All these two doctors had between them when they opened Bioware's doors in 1995—other than that Gastroenterology Patient Simulator—was a shared passion for computer games, comics, and, as their first T-shirt proclaimed, "anything geeky." That passion has taken them far.

Bioware's first game was the Mechwarrior-style Shattered Steel, released back in 1996—a decent but not spectacular debut. But the company hit it out of the park in 1998 when they partnered with Interplay's Black Isle Studios to produce Baldur's Gate, a gigantic RPG set in the AD&D Forgotten Realms world. Defying even the rosiest expectations, the game sold over one million copies, brought role-playing and Dungeons and Dragons back into the fore of computer gaming, and established the Bioware/Black Isle team as a major force in the industry. Since that game, Bioware's Infinity engine has been used to fuel three more highly acclaimed RPG's: the Tales of the Sword Coast expansion, Planescape: Torment, and Icewind Dale.

This year has seen Bioware take off even further. The company—now at nearly 100 employees—defied expectations again by developing one of the best action games of the year so far, MDK2. And they recently scored perhaps the ultimate coup—the chance to produce the first single-player RPG set in the Star Wars universe for LucasArts.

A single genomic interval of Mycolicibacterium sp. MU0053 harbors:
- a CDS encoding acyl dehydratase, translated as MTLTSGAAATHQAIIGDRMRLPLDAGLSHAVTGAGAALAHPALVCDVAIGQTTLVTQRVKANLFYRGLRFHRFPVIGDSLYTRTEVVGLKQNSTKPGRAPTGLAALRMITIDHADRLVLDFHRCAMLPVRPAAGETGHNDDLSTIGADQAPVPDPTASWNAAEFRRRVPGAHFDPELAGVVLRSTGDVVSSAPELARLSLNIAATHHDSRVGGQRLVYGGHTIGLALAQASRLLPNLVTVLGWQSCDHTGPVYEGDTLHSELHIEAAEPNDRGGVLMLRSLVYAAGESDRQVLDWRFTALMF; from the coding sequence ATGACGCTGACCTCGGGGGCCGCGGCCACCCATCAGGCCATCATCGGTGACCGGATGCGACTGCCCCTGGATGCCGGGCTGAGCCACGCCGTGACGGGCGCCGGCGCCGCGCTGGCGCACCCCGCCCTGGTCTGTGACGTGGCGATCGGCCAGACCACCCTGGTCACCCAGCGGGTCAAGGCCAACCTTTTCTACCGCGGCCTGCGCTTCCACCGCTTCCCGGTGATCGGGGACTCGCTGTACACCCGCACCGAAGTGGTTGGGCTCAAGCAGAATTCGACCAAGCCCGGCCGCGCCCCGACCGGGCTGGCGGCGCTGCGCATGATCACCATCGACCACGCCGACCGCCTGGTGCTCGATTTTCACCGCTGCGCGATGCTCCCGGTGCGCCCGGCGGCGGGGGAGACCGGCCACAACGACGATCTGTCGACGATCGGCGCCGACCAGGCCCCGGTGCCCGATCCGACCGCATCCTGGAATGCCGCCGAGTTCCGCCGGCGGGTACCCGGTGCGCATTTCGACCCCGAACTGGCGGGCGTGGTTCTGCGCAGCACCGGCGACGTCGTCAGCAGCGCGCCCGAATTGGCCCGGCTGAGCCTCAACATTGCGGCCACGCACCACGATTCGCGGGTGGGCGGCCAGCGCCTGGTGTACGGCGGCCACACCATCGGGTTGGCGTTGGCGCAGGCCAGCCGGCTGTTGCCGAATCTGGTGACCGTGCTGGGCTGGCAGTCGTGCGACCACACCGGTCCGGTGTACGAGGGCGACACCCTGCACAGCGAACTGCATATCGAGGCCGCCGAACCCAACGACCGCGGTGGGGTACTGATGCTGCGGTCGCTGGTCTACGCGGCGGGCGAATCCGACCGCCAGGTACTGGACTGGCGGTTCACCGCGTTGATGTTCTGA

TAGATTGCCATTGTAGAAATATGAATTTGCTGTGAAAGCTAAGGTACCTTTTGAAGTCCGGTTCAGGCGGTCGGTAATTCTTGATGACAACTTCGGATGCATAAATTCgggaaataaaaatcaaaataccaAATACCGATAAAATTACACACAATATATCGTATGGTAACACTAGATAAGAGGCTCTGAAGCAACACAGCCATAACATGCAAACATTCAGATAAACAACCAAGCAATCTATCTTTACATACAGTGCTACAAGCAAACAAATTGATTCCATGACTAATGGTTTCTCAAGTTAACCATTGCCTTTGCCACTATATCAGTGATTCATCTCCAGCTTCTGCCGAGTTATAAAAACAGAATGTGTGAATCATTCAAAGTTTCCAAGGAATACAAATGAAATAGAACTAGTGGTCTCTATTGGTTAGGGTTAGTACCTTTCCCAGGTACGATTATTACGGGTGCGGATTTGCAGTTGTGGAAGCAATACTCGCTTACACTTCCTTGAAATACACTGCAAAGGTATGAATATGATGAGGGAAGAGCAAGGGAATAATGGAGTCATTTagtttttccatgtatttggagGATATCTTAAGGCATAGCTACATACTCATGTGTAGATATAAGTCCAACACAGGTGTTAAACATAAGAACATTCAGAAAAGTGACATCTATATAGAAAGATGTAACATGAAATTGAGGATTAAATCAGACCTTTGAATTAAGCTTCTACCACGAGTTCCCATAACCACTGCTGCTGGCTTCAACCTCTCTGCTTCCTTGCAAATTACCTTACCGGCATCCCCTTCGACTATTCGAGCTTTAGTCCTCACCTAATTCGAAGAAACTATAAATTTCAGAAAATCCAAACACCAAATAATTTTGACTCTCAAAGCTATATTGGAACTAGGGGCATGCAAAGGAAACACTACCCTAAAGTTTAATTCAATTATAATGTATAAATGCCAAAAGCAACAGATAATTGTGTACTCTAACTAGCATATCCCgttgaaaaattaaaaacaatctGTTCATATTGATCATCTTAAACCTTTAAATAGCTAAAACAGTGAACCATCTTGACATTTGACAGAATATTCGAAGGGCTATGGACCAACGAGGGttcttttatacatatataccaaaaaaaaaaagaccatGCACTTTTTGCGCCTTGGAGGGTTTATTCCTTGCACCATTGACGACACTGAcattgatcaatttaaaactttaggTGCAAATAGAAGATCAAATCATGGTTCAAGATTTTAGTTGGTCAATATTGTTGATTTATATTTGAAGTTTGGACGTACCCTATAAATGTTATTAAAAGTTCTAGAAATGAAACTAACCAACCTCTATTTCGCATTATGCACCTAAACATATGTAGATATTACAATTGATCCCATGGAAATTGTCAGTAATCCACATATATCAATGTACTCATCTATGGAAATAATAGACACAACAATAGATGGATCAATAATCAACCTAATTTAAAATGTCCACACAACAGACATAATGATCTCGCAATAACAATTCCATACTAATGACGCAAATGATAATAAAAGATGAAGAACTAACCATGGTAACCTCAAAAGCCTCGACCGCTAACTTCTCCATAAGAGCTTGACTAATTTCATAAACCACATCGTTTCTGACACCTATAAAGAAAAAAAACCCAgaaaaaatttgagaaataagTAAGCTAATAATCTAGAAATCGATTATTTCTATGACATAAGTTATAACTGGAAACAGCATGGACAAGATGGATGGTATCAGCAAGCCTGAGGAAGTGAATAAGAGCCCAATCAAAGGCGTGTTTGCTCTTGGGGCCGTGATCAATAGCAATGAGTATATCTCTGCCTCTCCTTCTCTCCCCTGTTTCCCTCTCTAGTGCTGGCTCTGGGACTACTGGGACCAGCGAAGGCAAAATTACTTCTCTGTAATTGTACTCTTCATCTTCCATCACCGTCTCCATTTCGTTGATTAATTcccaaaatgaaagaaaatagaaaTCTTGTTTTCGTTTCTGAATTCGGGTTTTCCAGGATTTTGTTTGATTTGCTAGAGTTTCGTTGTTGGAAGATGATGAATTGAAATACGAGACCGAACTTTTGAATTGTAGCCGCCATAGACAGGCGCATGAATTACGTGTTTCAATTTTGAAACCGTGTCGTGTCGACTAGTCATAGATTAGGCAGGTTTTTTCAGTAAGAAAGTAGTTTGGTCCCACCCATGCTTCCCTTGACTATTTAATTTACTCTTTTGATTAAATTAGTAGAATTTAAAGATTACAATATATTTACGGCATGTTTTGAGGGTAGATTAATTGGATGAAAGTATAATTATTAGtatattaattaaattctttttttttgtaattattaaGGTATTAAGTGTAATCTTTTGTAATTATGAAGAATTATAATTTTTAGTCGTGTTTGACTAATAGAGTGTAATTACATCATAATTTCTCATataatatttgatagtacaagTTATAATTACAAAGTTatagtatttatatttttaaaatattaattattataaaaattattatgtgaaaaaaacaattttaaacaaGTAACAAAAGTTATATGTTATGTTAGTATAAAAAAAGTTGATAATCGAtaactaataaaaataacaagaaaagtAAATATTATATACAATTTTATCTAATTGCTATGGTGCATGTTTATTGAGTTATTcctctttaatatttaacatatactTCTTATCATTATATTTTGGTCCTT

First, however, they must get Baldur's Gate II out the door. And now the pressure is on.

Career Opportunities

On this mid-August morning, the Bioware office is busy, but not out of control. Much of the staff, in fact, is not even working on BG II. Offices and cubes are full of t-shirted designers working on NeverWinter Nights (see sidebar) and the PlayStation 2 version of MDK2; and hidden away in his office, away from the prying eyes of journalists, is art director John Gallagher, working on concept sketches for the Star Wars RPG. The relative calm is not what we expected.

"This project is definitely not as stressful as Baldurs Gate was," said co-lead designer James Ohlen. "We have long hours, 12 to 14 hours a day—but we don't have people sleeping over at work. With BG there were longer hours, a lot more stress, and tempers ran higher. We're a more mature company now."

The planning for Baldur's Gate II began immediately after they finished the first game. Muzyka, Ohlen, Gallagher, lead programmer Mark Darrah, Black Isle's Feargus Urkuhart and Chris Parker (see sidebar), and other team members conducted group meetings to plan the sequel. "We started with a list of design suggestions from fans, message boards, and internal ideas from here and Black Isle of all the things we'd like to see in a sequel," said Muzyka. "We had probably thousands of things on the list. We boiled it down to a list of a few hundred items that we felt would add a lot of value—and that list became the design document."